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As a recent graduate of the Adcenter, I would say that my two years there were invaluable. I learned more than just advertising. The school is setup like an agency so you can take all the risks that you want without getting fired for messing up.

The Adcenter actually changed the curriculum around by getting rid of both the account planning and media strategy tracks to merge them into one - communications strategy. If you have two years to spare, I would recommend it. Opens up a lot of doors but if not, you can always learn on your own by studying and getting good mentors. Education is what you put into it. Some people go to school and don't get anything out of it.

"There are two certainties in life: one, don't do that, and two, you dropped 150 grand on an education you could have got for a dollar fifty in late charges at the public library."
- Good Will Hunting

I got my M.A. from the University of Texas at Austin, with a concentration in Account Planning. Two things that Russell blogs about regularly with planners are that we are given the advantage of time to think (a rare thing in the world of communications) and being generalists (knowing something about everything).

Graduate school was incredible for these two attributes. You are forced from the working world and given a handful of classes with broad assignments .. time is your friend and opportunity. Furthermore, I was able to use the giant Anthropology, Psychology, Media, Film, Music, Art, Physics, etc. departments for my electives. I was surrounded by people from all over the world of different races, ethnic groups, ages, religions, interests, etc. The diversity of knowledge found in major university centers is outstanding and incomparable in my opinion.

However, later I took an advertising hiatus and served food at the luxury suites of Wrigley Field and wandered the streets and scenes of Chicago for a sabbatical ... and at those times I wish I had spent less time getting educated and more time "simply living in it."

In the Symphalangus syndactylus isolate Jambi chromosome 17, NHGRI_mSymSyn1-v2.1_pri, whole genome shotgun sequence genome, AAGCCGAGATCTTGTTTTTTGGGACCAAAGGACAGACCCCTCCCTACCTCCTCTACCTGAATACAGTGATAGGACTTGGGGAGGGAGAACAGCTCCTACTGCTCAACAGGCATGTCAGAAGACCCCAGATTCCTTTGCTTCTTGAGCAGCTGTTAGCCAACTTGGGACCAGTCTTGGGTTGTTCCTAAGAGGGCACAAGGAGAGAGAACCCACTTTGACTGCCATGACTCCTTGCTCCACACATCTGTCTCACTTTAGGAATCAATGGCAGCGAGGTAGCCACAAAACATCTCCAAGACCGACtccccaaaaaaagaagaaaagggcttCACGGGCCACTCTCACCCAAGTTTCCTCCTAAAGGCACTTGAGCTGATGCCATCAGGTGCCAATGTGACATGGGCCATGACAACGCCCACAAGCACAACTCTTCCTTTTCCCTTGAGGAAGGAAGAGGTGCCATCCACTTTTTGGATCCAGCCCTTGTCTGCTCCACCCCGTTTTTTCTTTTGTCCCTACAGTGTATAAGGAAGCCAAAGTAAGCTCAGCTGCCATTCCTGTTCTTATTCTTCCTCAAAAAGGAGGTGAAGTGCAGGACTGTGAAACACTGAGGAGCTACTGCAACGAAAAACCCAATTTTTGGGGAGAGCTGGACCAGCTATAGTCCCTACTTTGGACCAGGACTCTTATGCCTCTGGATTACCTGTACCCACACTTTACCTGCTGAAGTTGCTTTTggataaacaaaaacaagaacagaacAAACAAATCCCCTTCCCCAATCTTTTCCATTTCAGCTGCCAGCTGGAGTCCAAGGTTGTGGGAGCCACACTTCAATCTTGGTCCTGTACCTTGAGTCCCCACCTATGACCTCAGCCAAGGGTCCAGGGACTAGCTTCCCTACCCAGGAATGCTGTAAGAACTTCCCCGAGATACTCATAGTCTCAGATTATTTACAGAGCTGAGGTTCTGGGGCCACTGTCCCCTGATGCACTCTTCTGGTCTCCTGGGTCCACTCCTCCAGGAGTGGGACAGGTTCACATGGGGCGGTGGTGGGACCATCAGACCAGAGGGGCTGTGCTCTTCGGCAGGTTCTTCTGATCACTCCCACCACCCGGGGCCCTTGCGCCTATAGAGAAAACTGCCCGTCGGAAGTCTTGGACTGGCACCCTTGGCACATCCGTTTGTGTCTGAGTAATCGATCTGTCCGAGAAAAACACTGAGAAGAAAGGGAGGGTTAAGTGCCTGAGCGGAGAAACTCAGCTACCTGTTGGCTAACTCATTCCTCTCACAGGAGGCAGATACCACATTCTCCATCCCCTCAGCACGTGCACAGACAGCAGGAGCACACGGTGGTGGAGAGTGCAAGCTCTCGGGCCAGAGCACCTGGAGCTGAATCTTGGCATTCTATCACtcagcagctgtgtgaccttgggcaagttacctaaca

As a miami ad school grad and a planner i would give different advice. The hardest thing about advertising is actually getting your foot in the door. Since you already have experience, its much easier to transfer laterally once you have a j o b. Adschools are good for those just starting to figure out what advertising means. They will teach you how to write a brief and work in an agency environment, things you probably already have learned in your current position. The schools are more or less portfolio factories that give you some contacts. In my view leaving your current position to attend one of these could be a step backwards. Try reading truth , lies and advertising (oldie but goodie) to get a birds eye about planning. AGain you get what you put in, as stated above, so if you are really driven, don't mind not having a paycheck and want to learn planning as by the definitions try it out. I would suggest using a real world environment to tutor your skills. I think talent speaks more than a 'degree' from one of those institutions. Just bc you are a AM doesnt mean you can't think or act like a planner. I had some great account people who get planning and made my job a lot easier.

I agree with Mike, because, well, I went to the Adcenter too. In addition to what he said - we got SO many opportunities to meet great people from the board meetings and speaker series, and now we all have contacts from all over the world because of it. The two years at Adcenter really are invaluable. As a planner, my way of thinking of things was refined and cleaned up - something that would have taken me a lot longer if I was trying to figure it out while having another job. Adcenter was - for us - our own "foot in the door."

Then again, while you're already AT an agency, it might be easier to get that first job. There is also something to be said from using those 2 years and be IN the business, the "real world". Not sure. It's definitely a personal choice, but I wouldn't have traded my experience for anything in the world.

I read Jeremy B's column in Campaign today. He was saying something about how much the industry is changing at the moment, how he thinks the industry has changed more from 2000 to 2005 than the industry changed from 1950 to 2000.

I think I agree - I've only worked in the industry for about three years. That time has seen the rise and rise of digital media. Terms which were only for the digital guys in sandals are now being talked about in all meeting rooms.

User generated content has reared its head. Two years ago the majority of people hadn't heard of blogs.

I could probably think of more but I really should go to bed...

Anyway, two years in grad school would be a waste. You need to be in the thick of it, helping to create the new - not just reading about it.


Sorry to be pedantic but that quote from Jeremy Bullmore was actually ...